The second idea that the Second Person is ignorant of some things according to His union with “human attributes” also makes no sense. One person, the Second Person, is ignorant of somethings and ignorant of nothing. If you can’t see the complete and utter incoherence in this I really can’t help you Roger.

    As Cheung pointed out:

    “The objection that divine and human attributes necessarily contradict one another when possessed by the same person fails to take into account that the two sets of attributes are independent from each other in God the Son. For example, Christ was not omniscient according to his human attributes, but he was omniscient according to his divine attributes, and this remains true even to this day. His divine attributes has not deified his human attributes.”

    If you can’t see the complete, utter coherence of this, then I really can’t help you either. You not only deny the Biblical data regarding the Incarnation, but you don’t understand basic logical distinctions.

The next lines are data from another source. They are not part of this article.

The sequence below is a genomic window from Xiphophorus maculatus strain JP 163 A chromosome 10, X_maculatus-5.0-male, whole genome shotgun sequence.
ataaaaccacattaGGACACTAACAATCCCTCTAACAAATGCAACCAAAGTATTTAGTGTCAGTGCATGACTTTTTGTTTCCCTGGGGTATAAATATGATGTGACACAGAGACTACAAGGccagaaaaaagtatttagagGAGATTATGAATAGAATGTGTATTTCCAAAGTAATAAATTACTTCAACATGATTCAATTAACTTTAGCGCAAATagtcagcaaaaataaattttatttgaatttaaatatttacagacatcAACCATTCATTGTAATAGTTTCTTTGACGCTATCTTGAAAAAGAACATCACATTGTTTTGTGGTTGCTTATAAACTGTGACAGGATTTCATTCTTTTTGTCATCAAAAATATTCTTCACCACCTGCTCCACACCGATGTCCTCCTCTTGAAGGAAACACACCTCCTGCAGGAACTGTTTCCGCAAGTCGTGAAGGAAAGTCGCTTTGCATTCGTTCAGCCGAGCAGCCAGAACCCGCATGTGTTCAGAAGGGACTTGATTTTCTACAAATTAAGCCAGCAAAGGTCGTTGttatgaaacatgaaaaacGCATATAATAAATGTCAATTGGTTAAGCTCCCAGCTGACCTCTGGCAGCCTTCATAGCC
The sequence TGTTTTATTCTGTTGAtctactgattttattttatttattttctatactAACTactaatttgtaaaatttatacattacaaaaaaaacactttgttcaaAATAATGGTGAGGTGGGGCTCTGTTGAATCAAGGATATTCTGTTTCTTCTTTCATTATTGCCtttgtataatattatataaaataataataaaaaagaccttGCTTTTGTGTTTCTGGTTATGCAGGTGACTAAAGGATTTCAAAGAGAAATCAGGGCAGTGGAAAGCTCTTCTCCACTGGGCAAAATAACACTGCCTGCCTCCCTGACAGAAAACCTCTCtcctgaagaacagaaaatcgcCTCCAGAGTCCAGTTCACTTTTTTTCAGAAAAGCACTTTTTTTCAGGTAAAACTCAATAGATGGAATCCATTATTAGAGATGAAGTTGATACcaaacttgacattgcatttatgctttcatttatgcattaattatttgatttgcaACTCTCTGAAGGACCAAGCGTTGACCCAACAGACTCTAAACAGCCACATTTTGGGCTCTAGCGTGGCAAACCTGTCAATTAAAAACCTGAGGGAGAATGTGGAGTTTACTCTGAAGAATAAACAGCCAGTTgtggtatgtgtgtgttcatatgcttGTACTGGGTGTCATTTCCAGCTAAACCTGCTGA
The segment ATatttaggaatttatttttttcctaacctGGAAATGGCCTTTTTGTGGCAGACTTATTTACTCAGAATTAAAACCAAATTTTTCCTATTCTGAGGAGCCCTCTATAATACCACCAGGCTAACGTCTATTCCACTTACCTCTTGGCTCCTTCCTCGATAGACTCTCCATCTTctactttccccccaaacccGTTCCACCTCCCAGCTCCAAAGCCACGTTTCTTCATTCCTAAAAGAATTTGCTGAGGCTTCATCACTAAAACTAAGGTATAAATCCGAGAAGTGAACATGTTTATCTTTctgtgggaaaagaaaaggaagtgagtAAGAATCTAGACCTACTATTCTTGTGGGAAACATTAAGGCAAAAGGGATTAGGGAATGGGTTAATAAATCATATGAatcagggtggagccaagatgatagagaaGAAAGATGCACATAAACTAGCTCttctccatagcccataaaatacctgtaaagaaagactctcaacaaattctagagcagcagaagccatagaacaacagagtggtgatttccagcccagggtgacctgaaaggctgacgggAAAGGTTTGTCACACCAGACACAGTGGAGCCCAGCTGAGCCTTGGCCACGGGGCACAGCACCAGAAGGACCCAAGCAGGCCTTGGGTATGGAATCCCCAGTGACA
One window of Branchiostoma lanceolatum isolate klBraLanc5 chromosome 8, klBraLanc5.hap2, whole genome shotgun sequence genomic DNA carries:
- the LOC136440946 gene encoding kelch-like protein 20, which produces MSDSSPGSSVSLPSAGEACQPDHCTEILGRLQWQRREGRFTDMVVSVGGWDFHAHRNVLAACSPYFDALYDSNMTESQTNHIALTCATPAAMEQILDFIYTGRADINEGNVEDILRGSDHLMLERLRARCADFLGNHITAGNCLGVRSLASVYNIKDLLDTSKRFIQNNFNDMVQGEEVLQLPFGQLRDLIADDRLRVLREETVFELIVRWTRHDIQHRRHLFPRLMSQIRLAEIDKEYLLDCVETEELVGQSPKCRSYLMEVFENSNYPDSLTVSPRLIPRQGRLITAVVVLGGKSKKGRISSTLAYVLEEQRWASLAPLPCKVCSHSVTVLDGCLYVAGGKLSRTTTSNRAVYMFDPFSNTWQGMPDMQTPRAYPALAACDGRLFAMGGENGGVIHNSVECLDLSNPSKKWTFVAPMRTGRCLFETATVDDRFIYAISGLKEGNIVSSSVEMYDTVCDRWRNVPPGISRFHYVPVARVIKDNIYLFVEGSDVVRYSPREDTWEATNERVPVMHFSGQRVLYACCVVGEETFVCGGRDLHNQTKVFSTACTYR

So, explain, what human attribute would cause the Omniscient Lord God Almighty, the Eternal Lord who created and upholds the world, who is the Alpha and Omega, who knoweth all the works of His hand, to be ignorant of anything? How can God the Second Person cease being God as the result of this union with “human attributes”?

    The human attribute of a finite mind causes the Second Person to be ignorant of some things according to His “human nature”. This really isn’t that difficult, Sean. Moreover, I’ve repeatedly pointed out that the Second Person did not “cease being God as the result of this union with “human attributes,” so your last “point” is utter nonsense. Have you been paying NO attention at all?


  40. Question for Roger: